Recent data from State Enterprises Commission (SEC) however show that productivity of enterprise correlates positively with good governance. As such, through its Performance Monitoring and Evaluation System (PME), SEC is now encouraging firms to adopt good governance practices. SEC [3] notes that improving governance within the enterprise sector requires fundamental transformation of incentives and attitude among policy makers and stakeholders, as well as basic changes in the relationship between owners and enterprises.

Governance structures refer to type of ownership, management style and the depth of its corporate governance. Corporate governance is the ‘level of self-regulation’ in enterprises. Over the years, corporations are mandated to adopt practices aimed at improving the self-regulation of their enterprises. These systems and structures are critical to the functioning of modern private corporations and SOEs. The key elements of these systems and procedures include board structures, board operations, standards and specifications, reports of shareholders meetings and audited financial reports [4].

Another important governance structure addressed by recent reports is the correlation of ownership structure and productivity of enterprises. According to SEC, enterprises with lesser degree of government ownership performed better compared with enterprises with larger government ownership. In Ghana, ownership structure of enterprises are defined on a continuous scale ranging from 0% to 100%, where an enterprise starts as government owned, move to lease or contract, then to joint venture and eventually to outright sale or private.

The ownership concept, which describes the power of owners, was spearheaded by Hayek and Friedman in the late 1950s to bolster their arguments for private ownership. The concept stipulates that SOEs (public owned) are inherently less efficient than private firms [5] and that the inefficiency of SOEs, according to the authors, stems from two major factors: incentive and monitoring system and constraint optimization. First, the internal incentive and monitoring system of public enterprises are inferior to the one in private enterprises. Therefore, management is less interested in the efficient business practices of public enterprises, since most managers are politicians, who have their constituents far removed from the day-to-day activities of public enterprises. Second, public enterprises are not always subject to the market and sometimes pursue objectives other than profit maximization. Therefore, changes in the value of public assets, brought by decision-makers are dispersed throughout the community [6, 7].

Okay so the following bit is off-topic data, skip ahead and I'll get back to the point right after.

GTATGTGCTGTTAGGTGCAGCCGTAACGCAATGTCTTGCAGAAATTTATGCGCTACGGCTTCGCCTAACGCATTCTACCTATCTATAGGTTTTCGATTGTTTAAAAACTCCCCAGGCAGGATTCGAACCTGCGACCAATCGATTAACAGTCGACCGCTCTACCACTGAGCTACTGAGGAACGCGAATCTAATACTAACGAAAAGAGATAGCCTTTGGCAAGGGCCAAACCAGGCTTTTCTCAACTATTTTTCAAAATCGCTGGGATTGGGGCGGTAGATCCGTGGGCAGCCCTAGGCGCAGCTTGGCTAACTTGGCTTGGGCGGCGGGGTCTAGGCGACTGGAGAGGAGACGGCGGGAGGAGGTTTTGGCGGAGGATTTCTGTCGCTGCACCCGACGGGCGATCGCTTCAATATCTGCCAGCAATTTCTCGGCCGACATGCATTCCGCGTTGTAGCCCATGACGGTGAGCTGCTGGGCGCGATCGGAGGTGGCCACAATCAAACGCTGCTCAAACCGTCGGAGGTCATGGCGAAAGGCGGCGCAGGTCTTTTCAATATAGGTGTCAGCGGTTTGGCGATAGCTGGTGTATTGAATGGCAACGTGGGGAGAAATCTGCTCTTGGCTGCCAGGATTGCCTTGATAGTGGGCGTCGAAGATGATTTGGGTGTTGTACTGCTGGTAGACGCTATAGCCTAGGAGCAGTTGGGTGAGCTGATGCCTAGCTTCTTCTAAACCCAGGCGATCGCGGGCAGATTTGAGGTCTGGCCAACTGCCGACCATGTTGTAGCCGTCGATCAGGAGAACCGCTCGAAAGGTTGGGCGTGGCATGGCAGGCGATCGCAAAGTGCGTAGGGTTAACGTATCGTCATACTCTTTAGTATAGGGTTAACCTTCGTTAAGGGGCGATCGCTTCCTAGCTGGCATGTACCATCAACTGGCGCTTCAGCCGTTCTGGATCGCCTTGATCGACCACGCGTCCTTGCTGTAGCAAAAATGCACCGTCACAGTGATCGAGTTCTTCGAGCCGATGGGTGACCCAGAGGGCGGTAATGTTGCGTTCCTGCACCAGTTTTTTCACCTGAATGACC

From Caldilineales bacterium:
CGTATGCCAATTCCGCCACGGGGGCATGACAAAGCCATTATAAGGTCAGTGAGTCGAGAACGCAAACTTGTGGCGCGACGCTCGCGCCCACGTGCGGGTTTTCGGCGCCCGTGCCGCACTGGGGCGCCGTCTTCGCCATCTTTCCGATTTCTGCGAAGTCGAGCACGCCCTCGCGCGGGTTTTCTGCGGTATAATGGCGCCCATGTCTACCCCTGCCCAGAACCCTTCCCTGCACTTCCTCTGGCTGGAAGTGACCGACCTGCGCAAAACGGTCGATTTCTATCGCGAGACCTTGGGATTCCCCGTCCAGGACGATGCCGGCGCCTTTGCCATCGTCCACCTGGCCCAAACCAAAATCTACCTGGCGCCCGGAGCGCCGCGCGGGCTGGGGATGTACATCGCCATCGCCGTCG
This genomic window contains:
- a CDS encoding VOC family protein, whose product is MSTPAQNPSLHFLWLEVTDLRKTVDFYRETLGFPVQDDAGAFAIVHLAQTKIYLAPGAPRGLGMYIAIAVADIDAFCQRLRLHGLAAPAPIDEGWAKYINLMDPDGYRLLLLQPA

The objective of this paper therefore is to addresses the question of whether technical efficiency differs under different ownership structures and to test for a causal link between ownership type and enterprise efficiency as per Galal et al. [8] who hypothesized that small public enterprises facing competitive output markets can do no better than private enterprises in the same circumstances, but can do considerably worse. This study will contribute to literature by considering the technical efficiency of SOEs and private firms in Ghana under their current governance structures. The remainder of this paper is organized as follows. Section 3 presents a theoretical discussion on stochastic production frontier analysis and enterprise efficiency. In section 3, data and model specification in the paper are discussed. Section 4 presents the estimated results and conclusions. Policy implications of the study follow in section 5.

2. Public-Private Efficiency Debate

Several studies and writings have followed since Hayek and Friedman and synthesizing empirical literature on the public–private efficiency debate, two sets of conclusions clearly emerge. The first finds private enterprises superior while the second draws a different conclusion (ambiguity or no difference). The first case shows that state enterprises and mixed enterprises are less profitable and efficient than private corporations and that privatization improves efficiency [9]. The second body of literature draws rather different conclusion: that no differences in efficiency exist between SOEs and private firms [10].